Top doctor quashes Covid-19 vaccine scare stories
A top Bermudian doctor has attacked myths surrounding the coronavirus vaccine.
Malcolm Brock said: “I have an ambitious task. I really want to give you enough scientific concepts about the Covid vaccine for you to recognise the misinformation when you see it.”
Dr Brock added there said there were a variety of websites that perpetuated myths about the vaccination.
He said: “When a scientist gets up there and says something, usually this genre is designed to create scientific mistrust on questions that are impossible to answer, such as how long will immunity last.”
Dr Brock added that misconceptions about the vaccine were usually rooted in “one small kernel of truth”, but went overboard.
He said: “Wait to take the vaccine, vaccines cause infertility, Bill Gates is tracking you – all that stuff.
“Let’s just talk about waiting for the vaccine. People say, ‘I need to wait for months before I take this vaccine. Even healthcare workers are telling me this’.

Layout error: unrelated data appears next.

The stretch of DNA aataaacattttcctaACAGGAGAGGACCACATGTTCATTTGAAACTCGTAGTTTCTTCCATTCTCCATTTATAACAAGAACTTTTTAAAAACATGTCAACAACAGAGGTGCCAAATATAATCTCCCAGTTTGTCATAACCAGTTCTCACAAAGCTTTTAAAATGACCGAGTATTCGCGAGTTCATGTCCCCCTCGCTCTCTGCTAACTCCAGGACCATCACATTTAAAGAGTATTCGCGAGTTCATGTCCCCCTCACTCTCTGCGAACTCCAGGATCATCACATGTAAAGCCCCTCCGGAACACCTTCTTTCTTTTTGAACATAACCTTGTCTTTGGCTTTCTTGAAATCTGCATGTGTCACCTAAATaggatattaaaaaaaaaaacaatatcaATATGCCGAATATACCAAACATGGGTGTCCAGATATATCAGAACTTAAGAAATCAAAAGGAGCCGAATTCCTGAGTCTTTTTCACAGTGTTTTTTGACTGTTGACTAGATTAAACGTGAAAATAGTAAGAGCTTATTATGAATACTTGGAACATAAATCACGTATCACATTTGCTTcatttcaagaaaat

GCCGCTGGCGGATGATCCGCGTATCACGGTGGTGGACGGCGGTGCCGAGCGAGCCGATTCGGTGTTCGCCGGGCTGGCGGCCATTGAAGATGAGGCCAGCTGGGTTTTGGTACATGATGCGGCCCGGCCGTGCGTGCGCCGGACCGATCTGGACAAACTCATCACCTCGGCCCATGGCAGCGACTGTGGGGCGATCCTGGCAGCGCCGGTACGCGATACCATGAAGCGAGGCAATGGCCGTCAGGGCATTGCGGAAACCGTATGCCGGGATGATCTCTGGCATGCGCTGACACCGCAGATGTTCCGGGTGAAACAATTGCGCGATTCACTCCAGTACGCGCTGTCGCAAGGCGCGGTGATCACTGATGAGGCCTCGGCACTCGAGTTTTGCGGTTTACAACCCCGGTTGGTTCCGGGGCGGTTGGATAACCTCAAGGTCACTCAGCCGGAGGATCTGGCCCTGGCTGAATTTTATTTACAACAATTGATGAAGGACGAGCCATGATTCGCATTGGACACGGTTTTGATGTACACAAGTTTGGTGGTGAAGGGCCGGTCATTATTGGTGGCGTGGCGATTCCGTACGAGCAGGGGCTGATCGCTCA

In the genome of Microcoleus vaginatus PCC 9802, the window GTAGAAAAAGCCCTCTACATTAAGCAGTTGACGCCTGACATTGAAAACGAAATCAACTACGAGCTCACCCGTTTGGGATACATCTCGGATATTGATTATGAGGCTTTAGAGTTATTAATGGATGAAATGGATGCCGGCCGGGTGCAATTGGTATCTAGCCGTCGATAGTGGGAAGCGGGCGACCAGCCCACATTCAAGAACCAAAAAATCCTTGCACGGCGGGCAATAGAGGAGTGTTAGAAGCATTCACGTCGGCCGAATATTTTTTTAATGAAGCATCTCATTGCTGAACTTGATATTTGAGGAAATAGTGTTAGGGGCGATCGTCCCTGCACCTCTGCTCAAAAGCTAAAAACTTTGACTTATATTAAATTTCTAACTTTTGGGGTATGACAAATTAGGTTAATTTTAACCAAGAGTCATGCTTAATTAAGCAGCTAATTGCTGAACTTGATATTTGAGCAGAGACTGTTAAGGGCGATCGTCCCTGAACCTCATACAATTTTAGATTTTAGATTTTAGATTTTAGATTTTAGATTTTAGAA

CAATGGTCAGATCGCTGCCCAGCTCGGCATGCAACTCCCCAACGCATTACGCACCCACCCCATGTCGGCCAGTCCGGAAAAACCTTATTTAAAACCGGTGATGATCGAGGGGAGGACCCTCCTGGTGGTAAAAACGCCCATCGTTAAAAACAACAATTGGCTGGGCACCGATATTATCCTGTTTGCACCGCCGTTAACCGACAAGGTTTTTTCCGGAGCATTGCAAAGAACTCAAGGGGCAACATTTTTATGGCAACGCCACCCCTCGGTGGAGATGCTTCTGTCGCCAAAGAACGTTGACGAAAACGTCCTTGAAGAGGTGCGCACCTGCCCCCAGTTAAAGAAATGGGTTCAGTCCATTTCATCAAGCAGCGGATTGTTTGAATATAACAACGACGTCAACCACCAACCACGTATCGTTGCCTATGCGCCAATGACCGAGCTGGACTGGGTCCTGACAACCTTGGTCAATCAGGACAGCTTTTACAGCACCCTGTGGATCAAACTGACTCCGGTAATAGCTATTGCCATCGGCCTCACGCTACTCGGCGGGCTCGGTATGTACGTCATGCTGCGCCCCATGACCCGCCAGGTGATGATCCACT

“So the researchers went back and they asked themselves a very simple question.
“Of all the vaccines out there … if there were any long-term side effects that occurred, what was the longest time interval between the first vaccine dose and when the long term side-effect appeared?
“The answer was six to eight weeks. So can you get something after six to eight weeks?
“In medicine you never say never, you never say always, but I will say this – it is as rare as rocking horse manure.”
Dr Brock, appointed the EF Gordon Professor of Thoracic Surgery at the world-famous Johns Hopkins University Medical School in Baltimore last November, was speaking at the Hamilton Rotary Club’s virtual lunch on Tuesday.
He said one of “unsettling” ideas that people asked was how a traditional process to create a vaccine that usually takes 10 to 15 years happen in a year.
Dr Brock added: “The answer is the same as for most things in life – human desire especially if you incentivise this desire with $24 billion.
“The manufacturers had no risk and the Food and Drug Administration regulators were allowed to streamline all red tape.
“The FDA was allowed to review all the human trials in real time.
”There was a rolling review – as soon as those clinical trials started you can see they were rolling and reviewing, not waiting until the end.“
Dr Brock, who graduated as a doctor from Johns Hopkins in 1991 and continued his career there as a physician and professor, highlighted that 209 million people worldwide had received at least one shot of the vaccine by this week.